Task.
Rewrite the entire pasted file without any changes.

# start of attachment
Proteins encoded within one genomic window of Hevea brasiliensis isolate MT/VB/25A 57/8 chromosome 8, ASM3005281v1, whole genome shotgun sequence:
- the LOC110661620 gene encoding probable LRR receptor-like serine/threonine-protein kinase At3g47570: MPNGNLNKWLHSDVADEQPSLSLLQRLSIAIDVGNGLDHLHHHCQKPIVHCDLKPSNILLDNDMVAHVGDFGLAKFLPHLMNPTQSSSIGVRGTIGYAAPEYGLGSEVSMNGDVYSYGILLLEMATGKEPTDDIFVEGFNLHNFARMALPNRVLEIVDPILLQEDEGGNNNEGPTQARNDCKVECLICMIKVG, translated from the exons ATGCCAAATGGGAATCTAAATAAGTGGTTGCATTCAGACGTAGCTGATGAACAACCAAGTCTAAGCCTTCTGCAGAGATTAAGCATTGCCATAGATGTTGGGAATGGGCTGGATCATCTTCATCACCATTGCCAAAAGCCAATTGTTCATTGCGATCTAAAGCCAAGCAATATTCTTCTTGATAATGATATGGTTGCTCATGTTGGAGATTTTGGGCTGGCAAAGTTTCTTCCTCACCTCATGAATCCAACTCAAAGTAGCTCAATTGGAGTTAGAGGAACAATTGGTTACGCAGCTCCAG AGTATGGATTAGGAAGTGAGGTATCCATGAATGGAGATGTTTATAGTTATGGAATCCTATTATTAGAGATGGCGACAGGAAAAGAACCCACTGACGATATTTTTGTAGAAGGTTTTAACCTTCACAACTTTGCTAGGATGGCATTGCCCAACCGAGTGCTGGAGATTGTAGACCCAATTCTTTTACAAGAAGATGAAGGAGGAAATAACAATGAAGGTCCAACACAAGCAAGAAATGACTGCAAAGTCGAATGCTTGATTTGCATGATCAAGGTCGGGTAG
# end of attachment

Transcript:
Proteins encoded within one genomic window of Hevea brasiliensis isolate MT/VB/25A 57/8 chromosome 8, ASM3005281v1, whole genome shotgun sequence:
- the LOC110661620 gene encoding probable LRR receptor-like serine/threonine-protein kinase At3g47570: MPNGNLNKWLHSDVADEQPSLSLLQRLSIAIDVGNGLDHLHHHCQKPIVHCDLKPSNILLDNDMVAHVGDFGLAKFLPHLMNPTQSSSIGVRGTIGYAAPEYGLGSEVSMNGDVYSYGILLLEMATGKEPTDDIFVEGFNLHNFARMALPNRVLEIVDPILLQEDEGGNNNEGPTQARNDCKVECLICMIKVG, translated from the exons ATGCCAAATGGGAATCTAAATAAGTGGTTGCATTCAGACGTAGCTGATGAACAACCAAGTCTAAGCCTTCTGCAGAGATTAAGCATTGCCATAGATGTTGGGAATGGGCTGGATCATCTTCATCACCATTGCCAAAAGCCAATTGTTCATTGCGATCTAAAGCCAAGCAATATTCTTCTTGATAATGATATGGTTGCTCATGTTGGAGATTTTGGGCTGGCAAAGTTTCTTCCTCACCTCATGAATCCAACTCAAAGTAGCTCAATTGGAGTTAGAGGAACAATTGGTTACGCAGCTCCAG AGTATGGATTAGGAAGTGAGGTATCCATGAATGGAGATGTTTATAGTTATGGAATCCTATTATTAGAGATGGCGACAGGAAAAGAACCCACTGACGATATTTTTGTAGAAGGTTTTAACCTTCACAACTTTGCTAGGATGGCATTGCCCAACCGAGTGCTGGAGATTGTAGACCCAATTCTTTTACAAGAAGATGAAGGAGGAAATAACAATGAAGGTCCAACACAAGCAAGAAATGACTGCAAAGTCGAATGCTTGATTTGCATGATCAAGGTCGGGTAG